- Monument timings: 6 AM to 6 PM
- Each complex is located a Km away from each other. So you can simply take a stroll and visit these sites while also experiencing the streets of Mahabalipuram. If you want to save time or beat the heat, hop onto a tuk-tuk. Online taxi services such as Ola and Uber are not available in Mahabalipuram.
- Although there are no restrictions or dress codes for white visiting Mahabalipuram, we highly recommend you dress modestly since it is a traditional town. Also, don’t forget to wear comfortable shoes, as a fair amount of walking is involved and no you need not remove them before entering each monument.
- Apply sunscreen and wear a hat to ward off the heat. Carry a reusable water bottle that can be refilled in the shore temple.
- The climate is warmer during the day, almost throughout the year. Therefore, the best season to visit is between November and February when the weather is pleasant.
- Mahabalipuram is a popular tourist destination, so expect large crowds, especially during peak season i.e. from November to February. The number is much higher during weekends and public holidays as people from Chennai and other nearby towns flock to this place for a day trip. The smarter way is to start your exploration early in the morning during the opening hours.
- The beach near the shore temple is quite touristy, crowded, and polluted. However, if you want a quieter place to hear the waves washing the shore, head to the fishing beach instead.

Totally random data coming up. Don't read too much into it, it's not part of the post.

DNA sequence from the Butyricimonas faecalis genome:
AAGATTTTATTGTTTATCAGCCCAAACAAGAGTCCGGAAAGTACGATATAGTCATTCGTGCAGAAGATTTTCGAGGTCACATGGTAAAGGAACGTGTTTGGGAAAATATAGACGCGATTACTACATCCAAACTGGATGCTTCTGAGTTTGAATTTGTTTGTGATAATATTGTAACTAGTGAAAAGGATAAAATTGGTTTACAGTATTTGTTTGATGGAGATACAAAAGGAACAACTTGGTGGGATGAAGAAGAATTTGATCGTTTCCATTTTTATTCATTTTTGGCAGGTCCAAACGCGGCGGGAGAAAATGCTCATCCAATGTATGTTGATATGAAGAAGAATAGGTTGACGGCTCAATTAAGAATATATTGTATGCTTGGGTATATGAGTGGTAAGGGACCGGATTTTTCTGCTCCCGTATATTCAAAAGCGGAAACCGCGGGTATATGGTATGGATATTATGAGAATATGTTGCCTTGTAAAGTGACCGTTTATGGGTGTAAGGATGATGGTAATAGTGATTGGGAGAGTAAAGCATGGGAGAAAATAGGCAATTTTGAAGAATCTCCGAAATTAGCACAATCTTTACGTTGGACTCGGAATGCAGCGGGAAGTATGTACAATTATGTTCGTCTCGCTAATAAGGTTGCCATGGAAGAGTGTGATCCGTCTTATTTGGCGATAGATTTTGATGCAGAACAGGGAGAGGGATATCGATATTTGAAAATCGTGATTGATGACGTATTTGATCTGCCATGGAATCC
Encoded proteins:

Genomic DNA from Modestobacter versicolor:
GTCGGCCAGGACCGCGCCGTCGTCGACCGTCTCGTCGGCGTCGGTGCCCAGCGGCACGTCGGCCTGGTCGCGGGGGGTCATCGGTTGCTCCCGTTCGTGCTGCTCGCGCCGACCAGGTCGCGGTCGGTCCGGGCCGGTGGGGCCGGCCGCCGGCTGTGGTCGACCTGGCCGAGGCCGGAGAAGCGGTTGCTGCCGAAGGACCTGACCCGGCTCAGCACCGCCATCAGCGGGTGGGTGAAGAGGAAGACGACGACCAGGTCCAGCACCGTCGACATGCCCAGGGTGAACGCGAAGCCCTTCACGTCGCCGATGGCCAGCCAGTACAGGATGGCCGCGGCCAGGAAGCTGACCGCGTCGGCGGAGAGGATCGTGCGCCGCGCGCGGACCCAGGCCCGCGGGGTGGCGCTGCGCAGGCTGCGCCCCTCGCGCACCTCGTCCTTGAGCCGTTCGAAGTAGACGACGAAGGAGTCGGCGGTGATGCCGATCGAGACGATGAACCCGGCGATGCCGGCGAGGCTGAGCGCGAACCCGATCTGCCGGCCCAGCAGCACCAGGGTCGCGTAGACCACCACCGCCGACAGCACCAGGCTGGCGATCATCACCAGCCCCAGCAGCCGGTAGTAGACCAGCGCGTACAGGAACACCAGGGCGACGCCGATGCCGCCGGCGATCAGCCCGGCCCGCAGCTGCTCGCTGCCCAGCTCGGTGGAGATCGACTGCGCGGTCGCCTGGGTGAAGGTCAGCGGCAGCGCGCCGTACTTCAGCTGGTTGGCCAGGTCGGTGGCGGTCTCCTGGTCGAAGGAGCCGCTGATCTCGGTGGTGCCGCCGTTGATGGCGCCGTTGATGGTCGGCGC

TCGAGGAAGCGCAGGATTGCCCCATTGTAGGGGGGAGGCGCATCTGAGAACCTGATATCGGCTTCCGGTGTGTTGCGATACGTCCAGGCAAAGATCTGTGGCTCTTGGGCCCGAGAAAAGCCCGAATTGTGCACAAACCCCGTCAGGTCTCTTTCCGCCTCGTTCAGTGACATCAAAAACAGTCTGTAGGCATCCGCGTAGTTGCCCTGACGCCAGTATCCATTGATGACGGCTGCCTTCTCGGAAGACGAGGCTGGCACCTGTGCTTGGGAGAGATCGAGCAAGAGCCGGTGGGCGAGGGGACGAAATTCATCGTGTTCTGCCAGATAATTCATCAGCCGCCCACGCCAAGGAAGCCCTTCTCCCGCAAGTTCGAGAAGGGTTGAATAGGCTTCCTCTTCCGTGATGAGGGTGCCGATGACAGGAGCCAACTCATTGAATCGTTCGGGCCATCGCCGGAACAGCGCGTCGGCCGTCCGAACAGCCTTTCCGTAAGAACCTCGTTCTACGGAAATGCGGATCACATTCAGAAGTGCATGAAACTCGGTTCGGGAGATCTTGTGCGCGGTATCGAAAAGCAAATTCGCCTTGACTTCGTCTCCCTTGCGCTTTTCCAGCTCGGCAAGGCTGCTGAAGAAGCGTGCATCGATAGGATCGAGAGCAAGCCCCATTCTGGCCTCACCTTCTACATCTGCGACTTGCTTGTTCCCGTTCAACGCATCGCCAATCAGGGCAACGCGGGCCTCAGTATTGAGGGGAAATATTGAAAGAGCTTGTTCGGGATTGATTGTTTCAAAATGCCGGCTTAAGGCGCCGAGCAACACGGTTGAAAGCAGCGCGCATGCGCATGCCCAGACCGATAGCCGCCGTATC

- A huge paid vehicle parking space is available near the shore temple and five Rathas. INR 10 is collected for two-wheelers, INR 30 for cars, INR 50 for minibus, tempo, and INR 100 for buses.
- Small vendors sell snacks, fruits, cool drinks, and water bottles inside and outside the Butter Ball complex. You can also find small vendors near the Olakkanneshvara temple entrance and Five Rathas. Fresh seafood can be found on the pathway beside the shore temple on your right that leads you to the Mahabalipuram beach. Sit-in restaurants are available near the fishing beach and the Mahabalipuram bus stand. As you see, there are more than enough places to collect refreshments.
- Drones and tripods are not allowed inside any of these heritage sites. However, you can carry your cameras without any extra charges. The aerial view can be captured by flying the drone from Mahabalipuram Beach. But make sure NOT to fly inside the temple complex.